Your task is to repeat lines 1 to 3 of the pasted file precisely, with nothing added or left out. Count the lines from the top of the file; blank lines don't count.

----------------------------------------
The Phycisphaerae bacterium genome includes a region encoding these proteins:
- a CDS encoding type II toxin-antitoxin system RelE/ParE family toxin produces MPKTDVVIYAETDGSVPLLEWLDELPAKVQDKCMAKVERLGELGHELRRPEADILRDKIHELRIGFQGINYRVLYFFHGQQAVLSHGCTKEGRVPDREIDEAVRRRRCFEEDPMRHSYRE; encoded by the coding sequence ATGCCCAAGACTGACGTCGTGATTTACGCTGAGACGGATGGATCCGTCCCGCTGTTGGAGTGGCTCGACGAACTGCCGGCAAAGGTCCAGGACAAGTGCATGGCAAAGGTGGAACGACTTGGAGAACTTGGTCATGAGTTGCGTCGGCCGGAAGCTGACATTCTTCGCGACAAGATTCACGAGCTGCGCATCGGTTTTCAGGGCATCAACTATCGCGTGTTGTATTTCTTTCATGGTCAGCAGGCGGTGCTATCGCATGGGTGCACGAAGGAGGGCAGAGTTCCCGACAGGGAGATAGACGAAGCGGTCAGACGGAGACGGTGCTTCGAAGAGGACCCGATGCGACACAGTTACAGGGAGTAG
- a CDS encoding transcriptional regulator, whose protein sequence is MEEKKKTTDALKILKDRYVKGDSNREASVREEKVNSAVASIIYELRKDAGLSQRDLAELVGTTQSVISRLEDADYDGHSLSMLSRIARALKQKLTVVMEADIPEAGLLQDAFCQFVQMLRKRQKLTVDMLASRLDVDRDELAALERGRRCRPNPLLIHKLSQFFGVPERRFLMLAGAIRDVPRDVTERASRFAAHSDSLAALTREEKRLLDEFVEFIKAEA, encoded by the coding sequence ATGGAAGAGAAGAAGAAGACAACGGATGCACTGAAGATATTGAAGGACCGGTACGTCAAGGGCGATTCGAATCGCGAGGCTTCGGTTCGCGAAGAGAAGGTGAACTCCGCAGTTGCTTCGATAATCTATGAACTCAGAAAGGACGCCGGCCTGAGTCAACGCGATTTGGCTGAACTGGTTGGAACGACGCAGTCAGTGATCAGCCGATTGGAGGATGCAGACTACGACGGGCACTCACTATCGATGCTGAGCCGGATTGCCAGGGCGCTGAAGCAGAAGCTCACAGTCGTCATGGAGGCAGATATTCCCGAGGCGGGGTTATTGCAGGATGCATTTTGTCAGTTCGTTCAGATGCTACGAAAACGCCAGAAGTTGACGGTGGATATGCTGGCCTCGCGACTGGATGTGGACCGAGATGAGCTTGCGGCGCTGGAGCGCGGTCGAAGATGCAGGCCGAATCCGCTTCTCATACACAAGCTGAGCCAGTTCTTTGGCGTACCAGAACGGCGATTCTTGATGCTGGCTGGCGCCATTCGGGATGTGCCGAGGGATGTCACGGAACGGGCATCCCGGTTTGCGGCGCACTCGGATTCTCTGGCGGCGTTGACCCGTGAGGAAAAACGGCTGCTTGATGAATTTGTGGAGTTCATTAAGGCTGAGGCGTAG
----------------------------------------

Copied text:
The Phycisphaerae bacterium genome includes a region encoding these proteins:
- a CDS encoding type II toxin-antitoxin system RelE/ParE family toxin produces MPKTDVVIYAETDGSVPLLEWLDELPAKVQDKCMAKVERLGELGHELRRPEADILRDKIHELRIGFQGINYRVLYFFHGQQAVLSHGCTKEGRVPDREIDEAVRRRRCFEEDPMRHSYRE; encoded by the coding sequence ATGCCCAAGACTGACGTCGTGATTTACGCTGAGACGGATGGATCCGTCCCGCTGTTGGAGTGGCTCGACGAACTGCCGGCAAAGGTCCAGGACAAGTGCATGGCAAAGGTGGAACGACTTGGAGAACTTGGTCATGAGTTGCGTCGGCCGGAAGCTGACATTCTTCGCGACAAGATTCACGAGCTGCGCATCGGTTTTCAGGGCATCAACTATCGCGTGTTGTATTTCTTTCATGGTCAGCAGGCGGTGCTATCGCATGGGTGCACGAAGGAGGGCAGAGTTCCCGACAGGGAGATAGACGAAGCGGTCAGACGGAGACGGTGCTTCGAAGAGGACCCGATGCGACACAGTTACAGGGAGTAG
- a CDS encoding transcriptional regulator, whose protein sequence is MEEKKKTTDALKILKDRYVKGDSNREASVREEKVNSAVASIIYELRKDAGLSQRDLAELVGTTQSVISRLEDADYDGHSLSMLSRIARALKQKLTVVMEADIPEAGLLQDAFCQFVQMLRKRQKLTVDMLASRLDVDRDELAALERGRRCRPNPLLIHKLSQFFGVPERRFLMLAGAIRDVPRDVTERASRFAAHSDSLAALTREEKRLLDEFVEFIKAEA, encoded by the coding sequence ATGGAAGAGAAGAAGAAGACAACGGATGCACTGAAGATATTGAAGGACCGGTACGTCAAGGGCGATTCGAATCGCGAGGCTTCGGTTCGCGAAGAGAAGGTGAACTCCGCAGTTGCTTCGATAATCTATGAACTCAGAAAGGACGCCGGCCTGAGTCAACGCGATTTGGCTGAACTGGTTGGAACGACGCAGTCAGTGATCAGCCGATTGGAGGATGCAGACTACGACGGGCACTCACTATCGATGCTGAGCCGGATTGCCAGGGCGCTGAAGCAGAAGCTCACAGTCGTCATGGAGGCAGATATTCCCGAGGCGGGGTTATTGCAGGATGCATTTTGTCAGTTCGTTCAGATGCTACGAAAACGCCAGAAGTTGACGGTGGATATGCTGGCCTCGCGACTGGATGTGGACCGAGATGAGCTTGCGGCGCTGGAGCGCGGTCGAAGATGCAGGCCGAATCCGCTTCTCATACACAAGCTGAGCCAGTTCTTTGGCGTACCAGAACGGCGATTCTTGATGCTGGCTGGCGCCATTCGGGATGTGCCGAGGGATGTCACGGAACGGGCATCCCGGTTTGCGGCGCACTCGGATTCTCTGGCGGCGTTGACCCGTGAGGAAAAACGGCTGCTTGATGAATTTGTGGAGTTCATTAAGGCTGAGGCGTAG